Andy Murray: F. Andy Murray isn't exactly heading into Wimbledon with a ton of momentum, which could turn out to be a good thing for him. Murray told everyone not to panic after he lost in his first match at Queen's to Nicolas Mahut, and he's right. After all, he lost in a third set tiebreaker to the serve and volleying Frenchman, who was himself a former Queen's finalist (2007). But still, not good to play poorly in front of your home crowd two weeks before Wimbledon.
Andy Roddick: B. In case you haven't noticed, these grades are given on a curve and despite Roddick losing his first match at Queen's to Edouard Roger-Vasselin, 4-6, 6-4, 5-7, his form was actually the best we've seen since Miami. If Andy Roddick serves at 80 percent on grass, you'd back him to win most of his matches, right? Roger-Vasselin played well and Roddick was still shaking out the rust on his grass court game. But there were definitely some positives to take away from that match and Roddick wisely took a wild card into this week's tournament in Eastbourne to get some more match play.
National Olympic Committees: F. When it comes to team nominations for the upcoming Olympic Games, there's a whole lot of head-scratching going on with a number of National Olympic Committees. India has refused to nominate Mahesh Bhupathi and Rohan Bopanna as its second doubles team, and since neither man is willing to play with Leander Paes, both men will sit out the Games unless the All India Tennis Association changes its decision by the Thursday deadline. Meanwhile, in a week that saw Philipp Kohlschreiber defeat Rafael Nadal on grass in Halle, word came out that the German federation hasn't nominated any German men to the team, despite the fact that they have two men who have qualified based on the ITF's rules (Kohlschreiber and Florian Mayer). Similarly, Sweden has chosen not to send Sofia Arvidsson even though she's qualified as well. Discussions are still being had behind closed doors and the official nominations have yet to be announced. But one thing we do know: these aren't the only athletes who are going to have their Olympic dreams ruined by their own country's federations.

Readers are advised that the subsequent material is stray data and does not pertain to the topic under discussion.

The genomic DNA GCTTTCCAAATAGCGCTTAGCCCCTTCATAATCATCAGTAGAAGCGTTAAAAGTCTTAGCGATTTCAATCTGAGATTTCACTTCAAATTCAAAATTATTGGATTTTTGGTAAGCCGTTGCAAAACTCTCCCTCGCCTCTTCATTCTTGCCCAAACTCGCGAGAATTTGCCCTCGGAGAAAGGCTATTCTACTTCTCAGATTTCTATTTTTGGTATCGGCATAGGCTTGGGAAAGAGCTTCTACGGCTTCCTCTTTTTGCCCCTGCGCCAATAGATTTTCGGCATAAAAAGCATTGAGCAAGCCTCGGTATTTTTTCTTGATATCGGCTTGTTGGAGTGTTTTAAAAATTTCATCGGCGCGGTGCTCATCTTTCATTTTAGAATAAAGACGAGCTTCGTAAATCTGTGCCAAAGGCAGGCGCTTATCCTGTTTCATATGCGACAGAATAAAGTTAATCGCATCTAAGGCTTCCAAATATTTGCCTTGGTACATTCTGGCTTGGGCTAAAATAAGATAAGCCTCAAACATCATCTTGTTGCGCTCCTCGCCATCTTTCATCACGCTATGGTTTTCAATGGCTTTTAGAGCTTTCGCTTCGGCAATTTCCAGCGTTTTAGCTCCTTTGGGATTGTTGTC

Ana Ivanovic: F. Worrisome stuff for Ivanovic, who was forced to withdraw from Eastbourne with a right hip injury. With the number of injuries she picks up throughout the year, maybe it's time she takes a hard look at her fitness training. Something just isn't right.British weather: F